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|Case Number:||Miscellaneous Succession Cause E001 of 2021|
|Parties:||Oshe Amba Toge v Hirbe Amba Toge|
|Date Delivered:||30 Jun 2021|
|Court:||High Court at Marsabit|
|Judge(s):||Jesse Nyagah Njagi|
|Citation:||Oshe Amba Toge v Hirbe Amba Toge  eKLR|
|Advocates:||Mr. Halake for the Applicant Mr. Behailu for the Respondent|
|Advocates:||Mr. Halake for the Applicant Mr. Behailu for the Respondent|
|History Advocates:||Both Parties Represented|
|Case Outcome:||Application dismissed with costs to the Respondent.|
|Disclaimer:||The information contained in the above segment is not part of the judicial opinion delivered by the Court. The metadata has been prepared by Kenya Law as a guide in understanding the subject of the judicial opinion. Kenya Law makes no warranties as to the comprehensiveness or accuracy of the information|
REPULIC OF KENYA
IN THE HIGH COURT OF KENYA AT MARSABIT
MISC. SUCCESSION CAUSE NO.E001 OF 2021
OSHE AMBA TOGE......................................................................APPLICANT
HIRBE AMBA TOGE.................................................................RESPONDENT
1. The applicant herein has filed an application dated the 9th March 2021 seeking for prayers that this honourable court be pleased to transfer Succession Cause No. E012 of 2020 from the Kadhi`s Court at Moyale to the Kadhi`s Court at Marsabit for trial and disposal. The grounds in support of the application are that the applicant works with the National Police Service currently based at Garissa making it difficult for him to seek leave to travel all the way to Moyale. That the advocates for the applicant have their principal place of business at Marsabit. That it will cause great inconvenience, hardship and expense to the applicant and his advocates if the matter was to be heard in Moyale. That there is a major conflict amongst the beneficiaries of the deceased and the applicant is apprehensive that his presence in Moyale will be recipe for conflict as his previous visit to Kadhi`s Court at Moyale resulted to him being assaulted by the rest of the beneficiaries. That the witnesses to the will of the deceased are apprehensive that they might be a target if they avail themselves in court for the purpose of testifying and adducing evidence. Further that the respondent is intermeddling with the estate by proceeding with construction even after she was prevailed upon by the applicant and the elders to stop. That the applicant is apprehensive of the impartiality of the Kadhi who is handling the matter at the Kadhi`s court at Moyale.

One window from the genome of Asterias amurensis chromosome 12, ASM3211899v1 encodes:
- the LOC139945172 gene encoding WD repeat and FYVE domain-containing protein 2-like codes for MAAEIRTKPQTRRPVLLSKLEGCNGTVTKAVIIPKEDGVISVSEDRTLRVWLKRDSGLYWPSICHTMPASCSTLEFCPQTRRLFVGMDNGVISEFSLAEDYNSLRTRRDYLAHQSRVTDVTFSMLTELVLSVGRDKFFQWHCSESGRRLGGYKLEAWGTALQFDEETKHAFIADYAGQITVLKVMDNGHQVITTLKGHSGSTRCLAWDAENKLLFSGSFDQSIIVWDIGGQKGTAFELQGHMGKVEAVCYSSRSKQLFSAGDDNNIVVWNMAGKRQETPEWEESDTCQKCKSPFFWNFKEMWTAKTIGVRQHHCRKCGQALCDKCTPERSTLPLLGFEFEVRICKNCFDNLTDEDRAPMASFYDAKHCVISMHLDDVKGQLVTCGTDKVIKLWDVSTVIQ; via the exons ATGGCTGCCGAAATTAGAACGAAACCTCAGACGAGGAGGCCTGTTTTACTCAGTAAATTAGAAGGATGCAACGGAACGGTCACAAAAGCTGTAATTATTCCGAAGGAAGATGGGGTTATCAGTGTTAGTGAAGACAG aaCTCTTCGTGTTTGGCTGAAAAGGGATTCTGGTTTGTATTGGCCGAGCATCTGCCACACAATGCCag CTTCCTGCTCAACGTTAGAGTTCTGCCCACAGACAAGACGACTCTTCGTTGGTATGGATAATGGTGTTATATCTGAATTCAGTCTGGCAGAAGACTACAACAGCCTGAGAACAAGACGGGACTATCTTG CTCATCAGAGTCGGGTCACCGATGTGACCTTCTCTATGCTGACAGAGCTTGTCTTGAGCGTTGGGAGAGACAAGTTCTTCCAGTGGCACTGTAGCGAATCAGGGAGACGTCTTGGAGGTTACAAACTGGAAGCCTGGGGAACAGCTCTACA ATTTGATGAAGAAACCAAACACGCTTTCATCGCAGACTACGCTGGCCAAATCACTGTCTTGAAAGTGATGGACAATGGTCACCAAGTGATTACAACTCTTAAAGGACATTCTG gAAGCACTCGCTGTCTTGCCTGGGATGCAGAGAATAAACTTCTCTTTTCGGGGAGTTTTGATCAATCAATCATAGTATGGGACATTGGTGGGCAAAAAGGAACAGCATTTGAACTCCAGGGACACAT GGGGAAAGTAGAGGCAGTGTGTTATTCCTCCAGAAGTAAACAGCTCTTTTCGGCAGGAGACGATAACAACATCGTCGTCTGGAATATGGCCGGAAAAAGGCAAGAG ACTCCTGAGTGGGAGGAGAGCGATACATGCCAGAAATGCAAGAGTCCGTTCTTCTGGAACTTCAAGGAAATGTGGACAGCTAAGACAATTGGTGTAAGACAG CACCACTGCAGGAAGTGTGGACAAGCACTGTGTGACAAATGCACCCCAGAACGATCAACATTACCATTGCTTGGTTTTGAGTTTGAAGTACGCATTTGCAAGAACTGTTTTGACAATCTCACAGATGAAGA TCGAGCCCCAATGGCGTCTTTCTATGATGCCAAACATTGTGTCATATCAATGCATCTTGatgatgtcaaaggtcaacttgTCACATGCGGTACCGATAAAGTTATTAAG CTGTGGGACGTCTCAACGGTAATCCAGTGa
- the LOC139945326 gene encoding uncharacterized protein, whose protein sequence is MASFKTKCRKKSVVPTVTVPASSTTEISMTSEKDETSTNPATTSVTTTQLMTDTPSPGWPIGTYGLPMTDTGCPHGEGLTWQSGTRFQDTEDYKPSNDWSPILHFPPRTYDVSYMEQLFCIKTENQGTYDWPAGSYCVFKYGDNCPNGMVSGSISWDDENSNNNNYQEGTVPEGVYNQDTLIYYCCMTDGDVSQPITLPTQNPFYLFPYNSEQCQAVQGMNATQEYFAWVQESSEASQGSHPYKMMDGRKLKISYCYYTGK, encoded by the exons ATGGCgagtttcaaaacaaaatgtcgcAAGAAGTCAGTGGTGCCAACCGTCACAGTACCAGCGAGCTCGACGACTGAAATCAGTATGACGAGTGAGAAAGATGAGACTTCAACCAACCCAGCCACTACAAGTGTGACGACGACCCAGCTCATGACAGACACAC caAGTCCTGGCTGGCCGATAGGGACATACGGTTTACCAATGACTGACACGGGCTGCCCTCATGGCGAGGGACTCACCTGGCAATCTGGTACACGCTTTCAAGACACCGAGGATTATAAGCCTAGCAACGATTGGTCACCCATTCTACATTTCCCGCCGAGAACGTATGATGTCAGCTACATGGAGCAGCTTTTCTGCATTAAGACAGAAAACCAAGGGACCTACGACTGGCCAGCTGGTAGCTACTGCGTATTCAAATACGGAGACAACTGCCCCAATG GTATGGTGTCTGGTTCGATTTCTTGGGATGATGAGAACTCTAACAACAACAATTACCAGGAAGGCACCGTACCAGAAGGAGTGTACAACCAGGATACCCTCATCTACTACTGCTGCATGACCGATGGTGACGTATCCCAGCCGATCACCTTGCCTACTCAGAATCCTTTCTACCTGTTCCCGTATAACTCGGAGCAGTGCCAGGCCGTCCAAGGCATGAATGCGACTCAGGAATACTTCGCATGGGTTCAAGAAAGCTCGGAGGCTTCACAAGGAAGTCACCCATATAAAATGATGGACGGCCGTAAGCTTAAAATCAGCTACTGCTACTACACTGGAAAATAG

2. The application was supported by the affidavit of the counsel appearing for the applicant, Mr. Halake Diida.
3. The application was opposed by the respondent through her replying affidavit sworn on the 16th March 2021 in which she states that she is the petitioner in Moyale Kadhi`s Court Succession Case No. E012 of 2020. That the applicant is her son while the deceased herein was her husband. That the notice of motion is bad in law in that the supporting affidavit is sworn by the applicant`s advocate instead of the applicant which makes the matters deponed by the advocate in so far as they touch on factual allegations to be plain hearsay. That the law requires for succession matters to be lodged in a court where most of the deceased`s properties are located. That the properties of the deceased are in Moyale and there is none in Marsabit. That all the siblings of the applicant live in Moyale. That it is preposterous for the applicant to suggest that it is convenient for him to travel from Garissa to Marsabit than for him to travel from Garissa to Moyale. That the application is punitive to the respondent in terms of costs of travel and subsistence. That the only deduction that can be made of the applicant`s quest for change of venue is that he is a forum shopper.
4. It was further deponed that there is no substantiation of impartiality on the part of the judicial officer handling the matter. That the mere act of apprehension of impartiality is not sufficient. That there was no evidence of the applicant being assaulted by the other beneficiaries at Moyale court.
5. The applicant was represented by the firm of Halake Rambo Muthoga & Muiruri Advocates while the firm of Maingi Kamau & Co.Advocates appeared for the respondent.
6. The advocates for the applicant in their submissions reiterated the averments in the supporting affidavit to the application.
7. The advocates for the respondent submitted that the supporting affidavit by the advocate for the respondent dwells on issues of fact that are in contestation contrary to Order 19 of the Civil Procedure Rules 2010 and The Advocates Practice Rules. That the same ought to be struck out. They made reliance on the case of Republic vs Cabinet Secretary, Ministry of East African Community and Regional Development; Ewaso Ngiro North Development Authority & Another (Interested Parties); Exparte Omar Mohamed Sheikh (2018)eKLR where it was stated that: